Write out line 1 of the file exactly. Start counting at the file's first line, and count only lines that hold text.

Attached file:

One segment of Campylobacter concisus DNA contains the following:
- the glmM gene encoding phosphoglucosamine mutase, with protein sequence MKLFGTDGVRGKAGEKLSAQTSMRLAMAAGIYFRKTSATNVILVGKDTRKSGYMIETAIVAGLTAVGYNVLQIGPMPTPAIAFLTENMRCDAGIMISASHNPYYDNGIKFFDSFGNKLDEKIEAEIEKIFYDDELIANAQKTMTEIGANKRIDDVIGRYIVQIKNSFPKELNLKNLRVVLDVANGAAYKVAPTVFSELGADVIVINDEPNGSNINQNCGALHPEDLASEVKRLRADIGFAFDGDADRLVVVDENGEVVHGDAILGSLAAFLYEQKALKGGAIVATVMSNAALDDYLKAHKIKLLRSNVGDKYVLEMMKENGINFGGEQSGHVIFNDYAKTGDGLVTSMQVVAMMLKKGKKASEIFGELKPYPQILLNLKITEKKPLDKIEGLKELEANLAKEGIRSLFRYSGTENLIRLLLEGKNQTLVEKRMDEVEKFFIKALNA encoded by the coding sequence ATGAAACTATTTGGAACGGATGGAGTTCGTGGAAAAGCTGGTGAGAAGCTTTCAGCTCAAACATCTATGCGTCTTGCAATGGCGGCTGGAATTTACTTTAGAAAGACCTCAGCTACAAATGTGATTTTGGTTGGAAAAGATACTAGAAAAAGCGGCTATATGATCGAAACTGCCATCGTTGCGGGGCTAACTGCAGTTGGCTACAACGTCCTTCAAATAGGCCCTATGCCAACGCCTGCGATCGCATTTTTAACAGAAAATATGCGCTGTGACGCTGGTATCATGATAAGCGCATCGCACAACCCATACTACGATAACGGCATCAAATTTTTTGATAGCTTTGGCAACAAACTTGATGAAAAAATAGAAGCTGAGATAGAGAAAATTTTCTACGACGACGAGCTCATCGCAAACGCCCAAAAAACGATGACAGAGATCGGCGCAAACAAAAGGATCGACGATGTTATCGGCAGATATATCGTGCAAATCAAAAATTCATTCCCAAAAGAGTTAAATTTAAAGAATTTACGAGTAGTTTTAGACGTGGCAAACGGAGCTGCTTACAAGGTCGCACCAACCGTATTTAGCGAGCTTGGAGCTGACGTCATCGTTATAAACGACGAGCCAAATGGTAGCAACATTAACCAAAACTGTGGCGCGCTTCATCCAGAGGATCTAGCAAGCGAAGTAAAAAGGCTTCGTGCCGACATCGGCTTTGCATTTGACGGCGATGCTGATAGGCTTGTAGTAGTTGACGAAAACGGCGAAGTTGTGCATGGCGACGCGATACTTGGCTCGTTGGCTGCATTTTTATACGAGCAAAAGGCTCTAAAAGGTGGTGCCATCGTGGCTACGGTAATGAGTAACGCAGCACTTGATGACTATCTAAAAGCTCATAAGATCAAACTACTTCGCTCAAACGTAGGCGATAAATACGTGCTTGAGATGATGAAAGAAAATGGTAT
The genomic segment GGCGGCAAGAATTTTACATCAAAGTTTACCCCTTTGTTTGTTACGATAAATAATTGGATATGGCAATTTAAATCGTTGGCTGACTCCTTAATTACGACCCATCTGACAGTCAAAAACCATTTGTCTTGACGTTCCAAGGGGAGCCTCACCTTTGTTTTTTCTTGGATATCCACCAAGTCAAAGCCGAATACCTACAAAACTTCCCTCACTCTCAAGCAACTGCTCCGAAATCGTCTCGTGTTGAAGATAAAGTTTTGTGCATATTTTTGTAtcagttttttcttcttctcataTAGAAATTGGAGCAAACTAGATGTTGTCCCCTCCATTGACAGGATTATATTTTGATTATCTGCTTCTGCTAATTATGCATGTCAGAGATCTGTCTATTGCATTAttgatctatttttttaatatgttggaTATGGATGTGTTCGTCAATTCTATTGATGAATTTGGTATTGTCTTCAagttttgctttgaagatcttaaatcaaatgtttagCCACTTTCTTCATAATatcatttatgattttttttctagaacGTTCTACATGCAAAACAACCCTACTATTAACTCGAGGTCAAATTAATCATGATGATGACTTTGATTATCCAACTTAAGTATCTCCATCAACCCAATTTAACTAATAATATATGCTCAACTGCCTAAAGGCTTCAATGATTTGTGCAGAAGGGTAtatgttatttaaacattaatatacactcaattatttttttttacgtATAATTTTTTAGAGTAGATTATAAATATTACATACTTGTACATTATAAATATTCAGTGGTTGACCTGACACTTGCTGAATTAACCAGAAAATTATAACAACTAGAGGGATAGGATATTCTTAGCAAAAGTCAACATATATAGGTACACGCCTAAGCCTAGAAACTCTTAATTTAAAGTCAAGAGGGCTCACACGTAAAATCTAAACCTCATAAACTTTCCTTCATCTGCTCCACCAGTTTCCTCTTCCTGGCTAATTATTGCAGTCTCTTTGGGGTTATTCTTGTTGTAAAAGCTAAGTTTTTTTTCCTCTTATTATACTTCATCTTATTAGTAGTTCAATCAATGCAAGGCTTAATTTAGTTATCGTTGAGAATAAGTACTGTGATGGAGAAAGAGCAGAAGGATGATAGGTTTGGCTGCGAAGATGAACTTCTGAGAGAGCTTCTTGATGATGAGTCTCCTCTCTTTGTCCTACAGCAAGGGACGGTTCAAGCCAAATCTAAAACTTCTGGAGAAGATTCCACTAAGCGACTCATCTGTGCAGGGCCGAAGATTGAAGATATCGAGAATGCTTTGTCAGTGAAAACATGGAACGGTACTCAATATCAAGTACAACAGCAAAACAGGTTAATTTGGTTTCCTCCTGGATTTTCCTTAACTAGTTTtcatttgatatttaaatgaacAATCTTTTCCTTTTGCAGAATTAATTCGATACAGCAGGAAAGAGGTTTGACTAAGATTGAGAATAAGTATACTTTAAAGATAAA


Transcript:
One segment of Campylobacter concisus DNA contains the following: